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A line of volunteers help unload pumpkins Sunday at Holy Trinity Episcopal Church for their annual pumpkin fundraiser. Nearly 150 local students came to help Trinity with a shipment of more than 5,000 pumpkins at this year’s fundraiser. (Rick Hickman / Special to the American Press)<br>

A line of volunteers help unload pumpkins Sunday at Holy Trinity Episcopal Church for their annual pumpkin fundraiser. Nearly 150 local students came to help Trinity with a shipment of more than 5,000 pumpkins at this year’s fundraiser. (Rick Hickman / Special to the American Press)

A line of volunteers help unload pumpkins Sunday at Holy Trinity Episcopal Church for their annual pumpkin fundraiser. Nearly 150 local students came to help Trinity with a shipment of more than 5,000 pumpkins at this year’s fundraiser. (Rick Hickman / Special to the American Press)<br>

A line of volunteers help unload pumpkins Sunday at Holy Trinity Episcopal Church for their annual pumpkin fundraiser. Nearly 150 local students came to help Trinity with a shipment of more than 5,000 pumpkins at this year’s fundraiser. (Rick Hickman / Special to the American Press)

Nearly 150 students help Trinity unload pumpkins

Last Modified: Monday, October 07, 2013 11:01 AM

By Lance Traweek / American Press

More than 5,000 pumpkins were delivered Sunday to Holy Trinity Episcopal Church — part of a monthlong fundraiser now in its 19th year.

The church has put on the pumpkin patch since 1994, and it has grown in popularity from year-to-year.

The pumpkins are grown on the Navajo Indian reservation in New Mexico, which distributes pumpkins for fundraisers across the United States.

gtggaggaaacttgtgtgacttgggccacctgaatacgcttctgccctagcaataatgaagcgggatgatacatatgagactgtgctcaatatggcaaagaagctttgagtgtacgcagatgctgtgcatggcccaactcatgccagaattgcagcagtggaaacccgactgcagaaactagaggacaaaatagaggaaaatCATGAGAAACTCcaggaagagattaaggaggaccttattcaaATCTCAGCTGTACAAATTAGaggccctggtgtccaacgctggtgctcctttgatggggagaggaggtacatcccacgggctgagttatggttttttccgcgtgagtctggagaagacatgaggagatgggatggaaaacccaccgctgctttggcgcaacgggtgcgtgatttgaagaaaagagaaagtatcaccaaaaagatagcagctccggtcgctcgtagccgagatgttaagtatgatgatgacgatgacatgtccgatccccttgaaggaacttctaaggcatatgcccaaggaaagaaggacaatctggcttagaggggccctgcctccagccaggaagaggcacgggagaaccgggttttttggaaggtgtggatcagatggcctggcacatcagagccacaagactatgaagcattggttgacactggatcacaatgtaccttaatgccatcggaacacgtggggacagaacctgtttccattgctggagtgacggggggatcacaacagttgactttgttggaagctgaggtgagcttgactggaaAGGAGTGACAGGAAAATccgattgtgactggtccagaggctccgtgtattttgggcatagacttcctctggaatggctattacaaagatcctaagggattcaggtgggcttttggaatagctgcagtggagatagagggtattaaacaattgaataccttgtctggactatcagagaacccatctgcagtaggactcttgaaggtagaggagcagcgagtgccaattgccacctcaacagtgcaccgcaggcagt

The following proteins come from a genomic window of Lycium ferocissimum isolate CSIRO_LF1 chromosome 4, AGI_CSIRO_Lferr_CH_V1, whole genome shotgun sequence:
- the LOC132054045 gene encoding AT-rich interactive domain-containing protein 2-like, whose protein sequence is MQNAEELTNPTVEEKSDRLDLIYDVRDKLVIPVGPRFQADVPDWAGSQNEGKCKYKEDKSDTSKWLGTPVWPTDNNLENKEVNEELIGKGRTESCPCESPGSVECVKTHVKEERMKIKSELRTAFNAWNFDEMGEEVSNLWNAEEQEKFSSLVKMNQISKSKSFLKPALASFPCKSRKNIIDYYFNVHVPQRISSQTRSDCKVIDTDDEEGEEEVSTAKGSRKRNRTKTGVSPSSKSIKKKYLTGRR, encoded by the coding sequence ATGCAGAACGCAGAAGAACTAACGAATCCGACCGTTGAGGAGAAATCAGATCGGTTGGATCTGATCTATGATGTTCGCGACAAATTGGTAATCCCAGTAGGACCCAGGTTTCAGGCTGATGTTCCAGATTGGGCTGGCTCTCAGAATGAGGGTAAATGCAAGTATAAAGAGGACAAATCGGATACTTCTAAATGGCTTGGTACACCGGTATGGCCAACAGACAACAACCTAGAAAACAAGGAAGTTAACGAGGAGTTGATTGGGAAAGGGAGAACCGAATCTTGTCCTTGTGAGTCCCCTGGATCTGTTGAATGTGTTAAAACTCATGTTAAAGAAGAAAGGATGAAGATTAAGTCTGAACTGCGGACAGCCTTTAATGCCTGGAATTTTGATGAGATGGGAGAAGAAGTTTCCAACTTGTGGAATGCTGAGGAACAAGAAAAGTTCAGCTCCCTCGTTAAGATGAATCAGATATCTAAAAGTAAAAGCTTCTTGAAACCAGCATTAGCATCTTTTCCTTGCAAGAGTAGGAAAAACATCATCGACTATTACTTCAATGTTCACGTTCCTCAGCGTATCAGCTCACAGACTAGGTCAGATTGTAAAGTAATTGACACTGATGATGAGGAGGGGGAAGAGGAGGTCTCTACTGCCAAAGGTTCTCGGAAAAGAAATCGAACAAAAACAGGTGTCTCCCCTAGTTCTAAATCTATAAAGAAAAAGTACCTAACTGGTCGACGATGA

“We started with maybe one-tenth of a truck, and now we have one full trailer,” said Cyndi Khoury, project coordinator.

Khoury said her favorite aspect of the pumpkin patch is to “see the children’s faces.”

“The minute it’s unloaded we can’t wait for the kids to come out,” Khoury said. “It’s the best place for someone to come and have a great time with their kids.”

Nearly 150 students from across the area showed up Sunday to help unload the 18-wheeler, which weighed 43,000 lbs. — loaded with 1,800 bulk pumpkins and 3,000 smaller pumpkins.

Nine-year-old Hallie Swire came with Girl Scout Troop No. 104 to unload the pumpkins.

“I wanted to come out here and be helpful to the community,” Swire said.

Madison Fontenot, 14, attended with the Beta Club from W. W. Lewis Middle School in Sulphur.

“I help out every year,” she said.

The prices for the pumpkins range from 50 cents to $35. Pumpkin bread is for sale, and there are free games available to the public.

The pumpkin patch, which will continue until Oct. 31, is open from 10 a.m. to 6 p.m. weekdays and Saturdays. It continues from noon to 6 p.m. Sundays. The church is located at 1700 Maplewood Drive in Sulphur.

Posted By: sam On: 10/8/2013

Title: sam

cool

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